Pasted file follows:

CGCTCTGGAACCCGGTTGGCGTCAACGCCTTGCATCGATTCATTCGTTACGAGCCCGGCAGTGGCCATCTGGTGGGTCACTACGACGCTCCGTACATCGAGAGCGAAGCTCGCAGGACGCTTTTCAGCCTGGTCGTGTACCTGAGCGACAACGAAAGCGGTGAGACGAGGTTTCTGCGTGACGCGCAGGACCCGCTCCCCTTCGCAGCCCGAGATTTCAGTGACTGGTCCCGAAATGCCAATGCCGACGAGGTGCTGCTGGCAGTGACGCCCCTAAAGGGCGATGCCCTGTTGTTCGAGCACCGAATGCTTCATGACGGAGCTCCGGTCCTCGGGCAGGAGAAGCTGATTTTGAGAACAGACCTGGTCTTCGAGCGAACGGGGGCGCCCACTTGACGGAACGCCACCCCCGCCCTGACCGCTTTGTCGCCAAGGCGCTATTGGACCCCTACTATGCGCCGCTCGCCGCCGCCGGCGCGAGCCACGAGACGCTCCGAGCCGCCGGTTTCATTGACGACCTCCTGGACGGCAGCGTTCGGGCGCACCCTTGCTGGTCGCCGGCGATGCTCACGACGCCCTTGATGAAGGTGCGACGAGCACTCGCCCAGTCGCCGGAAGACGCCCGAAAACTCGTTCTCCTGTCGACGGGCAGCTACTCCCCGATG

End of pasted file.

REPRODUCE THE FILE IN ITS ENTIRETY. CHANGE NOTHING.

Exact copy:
CGCTCTGGAACCCGGTTGGCGTCAACGCCTTGCATCGATTCATTCGTTACGAGCCCGGCAGTGGCCATCTGGTGGGTCACTACGACGCTCCGTACATCGAGAGCGAAGCTCGCAGGACGCTTTTCAGCCTGGTCGTGTACCTGAGCGACAACGAAAGCGGTGAGACGAGGTTTCTGCGTGACGCGCAGGACCCGCTCCCCTTCGCAGCCCGAGATTTCAGTGACTGGTCCCGAAATGCCAATGCCGACGAGGTGCTGCTGGCAGTGACGCCCCTAAAGGGCGATGCCCTGTTGTTCGAGCACCGAATGCTTCATGACGGAGCTCCGGTCCTCGGGCAGGAGAAGCTGATTTTGAGAACAGACCTGGTCTTCGAGCGAACGGGGGCGCCCACTTGACGGAACGCCACCCCCGCCCTGACCGCTTTGTCGCCAAGGCGCTATTGGACCCCTACTATGCGCCGCTCGCCGCCGCCGGCGCGAGCCACGAGACGCTCCGAGCCGCCGGTTTCATTGACGACCTCCTGGACGGCAGCGTTCGGGCGCACCCTTGCTGGTCGCCGGCGATGCTCACGACGCCCTTGATGAAGGTGCGACGAGCACTCGCCCAGTCGCCGGAAGACGCCCGAAAACTCGTTCTCCTGTCGACGGGCAGCTACTCCCCGATG